All Nonfiction Bullying Books Academic Author Interviews Celebrity interviews College Articles College Essays Educator of the Year Heroes Interviews Memoir Personal Experience Sports Travel & CultureAll Opinions Bullying Current Events / Politics Discrimination Drugs / Alcohol / Smoking Entertainment / Celebrities Environment Love / Relationships Movies / Music / TV Pop Culture / Trends School / College Social Issues / Civics Spirituality / Religion Sports / Hobbies
- Summer Guide
- College Guide
- Author Interviews
- Celebrity interviews
- College Articles
- College Essays
- Educator of the Year
- Personal Experience
- Travel & Culture
- Current Events / Politics
- Drugs / Alcohol / Smoking
- Entertainment / Celebrities
- Love / Relationships
- Movies / Music / TV
- Pop Culture / Trends
- School / College
- Social Issues / Civics
- Spirituality / Religion
- Sports / Hobbies
- Community Service
- Letters to the Editor
- Pride & Prejudice
- What Matters
Richard was late again. He watched as the guy in line ahead of him counted nickels and dimes out of his pocket.
“Need a buck or two?” Richard asked, pulling his own wallet from his back pocket.
“No thanks, man. I’m pretty sure I’ve got it.”
“Sir,” said the pretty teenage cashier, “You’re still a dollar and eighteen cents short.”
The guy dug his left hand deeper into the pocket of his faded blue jeans. “I’m sure I have it. Just give me a sec.”
Richard couldn’t grasp why people insisted on counting out exact change. Here he was a perfectly nice stranger offering to help pay for this guy’s groceries, and the guy would rather hold up everyone else while he dug around for coins.
Richard stepped forward and taped the man’s shoulder. “I have an extra two bucks right here. Really I don’t mind. I’m in a little bit of a rush.”
The guy didn’t even seem to notice that Richard had spoken as he pulled a handful of coins from his pocket. Richard relaxed a little when he saw at least four quarters in the pile.
“A dollar, eighteen, you said?” he asked the cashier.
“Yes, sir.” Although she did her best to cover it up, Richard could sense the impatience in her voice now. He didn’t blame her either. The line behind him had at least doubled in the last few minutes it had taken this guy to fish out his coins.
Slowly, he removed four quarters, a dime, a nickel, and three pennies from his hand. “Here you are.” The cashier took his payment and quickly printed his receipt. “Thanks a lot,” he said with a smile, “You have a great day now.”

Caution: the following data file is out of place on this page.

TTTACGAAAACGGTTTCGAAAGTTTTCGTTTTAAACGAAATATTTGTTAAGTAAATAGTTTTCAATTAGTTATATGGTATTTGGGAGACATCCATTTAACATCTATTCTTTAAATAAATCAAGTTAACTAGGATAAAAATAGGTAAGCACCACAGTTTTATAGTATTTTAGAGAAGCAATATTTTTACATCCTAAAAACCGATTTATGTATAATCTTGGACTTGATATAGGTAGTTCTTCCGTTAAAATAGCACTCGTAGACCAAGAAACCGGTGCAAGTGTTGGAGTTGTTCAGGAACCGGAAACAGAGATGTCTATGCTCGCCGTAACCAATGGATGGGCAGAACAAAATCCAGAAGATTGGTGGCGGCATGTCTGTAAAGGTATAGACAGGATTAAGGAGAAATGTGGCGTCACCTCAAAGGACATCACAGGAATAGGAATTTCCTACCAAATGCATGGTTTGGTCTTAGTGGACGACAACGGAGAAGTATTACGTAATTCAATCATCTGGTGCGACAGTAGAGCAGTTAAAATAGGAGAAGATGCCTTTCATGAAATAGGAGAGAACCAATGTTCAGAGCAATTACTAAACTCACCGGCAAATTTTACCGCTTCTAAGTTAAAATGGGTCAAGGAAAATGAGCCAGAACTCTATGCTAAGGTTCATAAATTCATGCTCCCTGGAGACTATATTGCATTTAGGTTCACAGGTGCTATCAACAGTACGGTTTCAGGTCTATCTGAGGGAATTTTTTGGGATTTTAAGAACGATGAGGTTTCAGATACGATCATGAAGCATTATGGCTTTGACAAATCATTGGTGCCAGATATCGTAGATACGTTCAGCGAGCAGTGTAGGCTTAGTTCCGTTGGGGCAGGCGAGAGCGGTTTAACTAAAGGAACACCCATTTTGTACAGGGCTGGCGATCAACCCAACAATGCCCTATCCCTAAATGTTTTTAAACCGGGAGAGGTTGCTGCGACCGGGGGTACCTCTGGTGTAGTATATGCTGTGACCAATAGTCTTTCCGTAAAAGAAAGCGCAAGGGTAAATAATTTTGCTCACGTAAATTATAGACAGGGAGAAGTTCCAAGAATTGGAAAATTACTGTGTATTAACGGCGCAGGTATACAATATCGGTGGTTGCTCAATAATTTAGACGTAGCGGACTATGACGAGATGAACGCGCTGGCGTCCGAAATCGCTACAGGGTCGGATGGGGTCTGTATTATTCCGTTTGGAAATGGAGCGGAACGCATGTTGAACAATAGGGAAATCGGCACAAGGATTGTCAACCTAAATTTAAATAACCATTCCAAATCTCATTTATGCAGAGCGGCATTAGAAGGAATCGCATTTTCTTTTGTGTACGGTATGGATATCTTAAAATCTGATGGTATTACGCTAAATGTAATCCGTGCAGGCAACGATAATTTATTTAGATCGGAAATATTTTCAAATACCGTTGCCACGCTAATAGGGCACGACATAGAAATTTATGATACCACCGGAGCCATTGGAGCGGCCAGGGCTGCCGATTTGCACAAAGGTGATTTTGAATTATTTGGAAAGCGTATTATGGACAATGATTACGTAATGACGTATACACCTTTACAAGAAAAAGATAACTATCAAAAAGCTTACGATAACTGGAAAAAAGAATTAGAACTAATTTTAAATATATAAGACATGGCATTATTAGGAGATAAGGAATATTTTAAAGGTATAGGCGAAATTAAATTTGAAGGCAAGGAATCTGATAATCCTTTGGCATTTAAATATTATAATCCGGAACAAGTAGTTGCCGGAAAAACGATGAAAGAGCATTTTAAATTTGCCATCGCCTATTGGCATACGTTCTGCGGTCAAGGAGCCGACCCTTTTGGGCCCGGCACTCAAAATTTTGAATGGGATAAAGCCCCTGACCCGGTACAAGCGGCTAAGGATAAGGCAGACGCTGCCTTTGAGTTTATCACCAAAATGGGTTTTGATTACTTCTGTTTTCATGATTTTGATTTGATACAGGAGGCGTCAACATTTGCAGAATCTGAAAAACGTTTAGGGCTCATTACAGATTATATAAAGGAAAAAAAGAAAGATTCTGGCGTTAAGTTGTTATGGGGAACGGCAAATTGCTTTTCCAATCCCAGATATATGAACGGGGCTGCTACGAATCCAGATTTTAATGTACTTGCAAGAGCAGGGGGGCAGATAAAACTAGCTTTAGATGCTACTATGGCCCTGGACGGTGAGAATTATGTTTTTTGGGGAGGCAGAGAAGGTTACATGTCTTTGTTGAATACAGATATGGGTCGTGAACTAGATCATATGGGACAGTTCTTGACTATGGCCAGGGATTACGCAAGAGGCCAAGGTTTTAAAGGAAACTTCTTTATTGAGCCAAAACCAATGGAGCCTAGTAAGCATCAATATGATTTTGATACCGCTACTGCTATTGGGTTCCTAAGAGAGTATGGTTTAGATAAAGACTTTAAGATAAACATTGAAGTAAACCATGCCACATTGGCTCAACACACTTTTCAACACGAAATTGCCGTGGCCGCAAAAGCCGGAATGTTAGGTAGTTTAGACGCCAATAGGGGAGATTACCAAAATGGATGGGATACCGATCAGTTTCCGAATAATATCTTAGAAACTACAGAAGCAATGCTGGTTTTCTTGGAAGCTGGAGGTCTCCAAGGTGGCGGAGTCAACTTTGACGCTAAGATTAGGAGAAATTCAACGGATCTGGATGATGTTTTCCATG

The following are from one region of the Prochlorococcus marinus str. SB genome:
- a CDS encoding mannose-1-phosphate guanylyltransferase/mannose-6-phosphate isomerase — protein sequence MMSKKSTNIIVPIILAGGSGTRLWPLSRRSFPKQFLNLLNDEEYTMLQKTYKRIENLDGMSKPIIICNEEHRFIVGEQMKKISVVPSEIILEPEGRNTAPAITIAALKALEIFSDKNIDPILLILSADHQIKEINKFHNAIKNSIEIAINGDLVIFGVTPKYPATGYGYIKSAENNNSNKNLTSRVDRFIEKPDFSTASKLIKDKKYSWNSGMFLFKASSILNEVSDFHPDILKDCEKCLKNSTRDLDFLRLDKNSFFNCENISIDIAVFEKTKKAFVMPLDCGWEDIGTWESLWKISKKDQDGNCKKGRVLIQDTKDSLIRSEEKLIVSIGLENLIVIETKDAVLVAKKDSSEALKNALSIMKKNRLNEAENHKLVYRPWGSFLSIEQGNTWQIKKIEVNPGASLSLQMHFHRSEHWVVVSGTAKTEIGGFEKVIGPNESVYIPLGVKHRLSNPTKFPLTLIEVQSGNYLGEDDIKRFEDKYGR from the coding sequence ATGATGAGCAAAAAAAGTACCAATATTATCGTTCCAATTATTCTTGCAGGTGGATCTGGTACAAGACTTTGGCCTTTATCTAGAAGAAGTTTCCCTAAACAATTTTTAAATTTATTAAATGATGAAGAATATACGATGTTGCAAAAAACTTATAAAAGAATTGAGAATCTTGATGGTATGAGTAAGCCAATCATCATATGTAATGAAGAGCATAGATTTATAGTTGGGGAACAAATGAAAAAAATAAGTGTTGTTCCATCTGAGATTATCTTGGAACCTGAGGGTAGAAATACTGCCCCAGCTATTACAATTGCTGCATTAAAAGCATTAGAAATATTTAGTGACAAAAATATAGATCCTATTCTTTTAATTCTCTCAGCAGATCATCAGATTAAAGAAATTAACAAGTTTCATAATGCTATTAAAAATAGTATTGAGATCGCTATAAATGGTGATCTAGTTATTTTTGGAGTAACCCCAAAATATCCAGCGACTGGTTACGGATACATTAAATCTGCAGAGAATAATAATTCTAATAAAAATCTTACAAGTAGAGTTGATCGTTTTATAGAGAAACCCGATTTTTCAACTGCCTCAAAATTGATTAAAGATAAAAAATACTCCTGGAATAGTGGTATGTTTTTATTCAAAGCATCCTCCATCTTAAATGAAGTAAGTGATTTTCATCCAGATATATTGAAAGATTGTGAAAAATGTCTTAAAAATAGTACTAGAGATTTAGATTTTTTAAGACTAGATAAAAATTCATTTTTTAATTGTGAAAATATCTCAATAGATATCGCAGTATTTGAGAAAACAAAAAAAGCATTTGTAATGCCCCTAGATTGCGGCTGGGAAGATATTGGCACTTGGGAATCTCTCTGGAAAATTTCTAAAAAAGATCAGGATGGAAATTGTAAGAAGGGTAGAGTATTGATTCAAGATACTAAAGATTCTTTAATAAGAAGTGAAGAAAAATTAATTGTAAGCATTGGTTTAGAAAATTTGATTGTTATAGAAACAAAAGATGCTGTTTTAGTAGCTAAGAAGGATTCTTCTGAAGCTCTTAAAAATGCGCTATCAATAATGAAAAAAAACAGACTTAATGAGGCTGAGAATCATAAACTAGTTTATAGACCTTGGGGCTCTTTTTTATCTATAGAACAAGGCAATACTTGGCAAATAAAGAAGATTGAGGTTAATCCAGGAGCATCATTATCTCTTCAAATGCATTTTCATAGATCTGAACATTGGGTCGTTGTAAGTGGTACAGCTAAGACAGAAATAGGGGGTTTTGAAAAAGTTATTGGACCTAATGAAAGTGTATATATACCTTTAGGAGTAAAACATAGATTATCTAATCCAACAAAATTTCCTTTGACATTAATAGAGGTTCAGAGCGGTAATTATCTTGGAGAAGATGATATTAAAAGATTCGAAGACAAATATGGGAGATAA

The cashier rolled her eyes. “He does this every so often.”
“Really?” Richard asked.
“Yeah, he comes in like once a month. He always buys flowers. He always counts out change and never accepts a buck from anybody.”
Richard handed her his gallon of milk. “I guess he’s got his reasons.”
“Yeah, whatever,” she said, sighing, “I just hate the way the line gets backed up.”
“That must be a pain.” Richard handed her his money for the milk.
She shrugged. “What can you do?”
“I guess that’s life,” Richard said, taking his receipt and turning for the exit. When he made it to the bus stop outside, he noticed the same guy from inside sitting on the bench. Richard put his milk on the ground and sat down beside him.
“Thanks for the offer inside, man, but I just couldn’t accept,” the guy said.
“No problem. I really did have the extra cash.”
“Yeah, but it’s just not the way this works.” He shifted in his seat to face Richard. “You see, I have this habit of picking up coins off the ground whenever I see ‘em lying around. My girlfriend, she hates it. She’s a major neat-freak, thinks I’m gonna get some disease from a penny or something.” Richard couldn’t help but chuckle.
“I know what you mean. My wife is always bugging me to do things differently. Like this milk for example,” he said, nudging the plastic container with his toe, “she gave me the hardest time when I told her I didn’t want to stop for it after work.”
The coin guy pushed his flowers up under nose his and took a deep breath with his eyes closed. “It used to bug me too,” he said, opening his eyes, “Then I decided to turn the whole thing around. I told her I could take my habit that she hated so much and make it something good.”
“This otta be interesting,” Richard said under his breath.
“So, I started collecting these coins that I found and keeping ‘em in this jar on the dresser. It never takes long before I’ve got a pretty good stash going. Then, when I notice that my girl is having a bad day, I just empty my jar and catch the bus up here to the store and pick her up some flowers. Always makes her smile, and she never says a word about me picking up coins anymore.”
Richard smiled in spite of himself. “That’s why you can’t take a buck or two from someone else, right?”
“Exactly correct. That just wouldn’t be right. The whole point is to take my dirty, disease-carrying coins and turn them into something beautiful for her.”
“I bet she never saw that one coming.”
“No sir. Hey, I hope I didn’t make you too late. I think I see the bus coming now anyway.”
“No you didn’t make me any later than I made myself,” Richard said as he stood up and collected his bag. The bus pulled to a screeching stop right in front of them, but Richard didn’t get on.
“Aren’t you coming, man?” the guy with the flowers asked.
“No. Not just yet. I have something else to pick up from in there,” Richard said, fingering the loose coins in his pocket.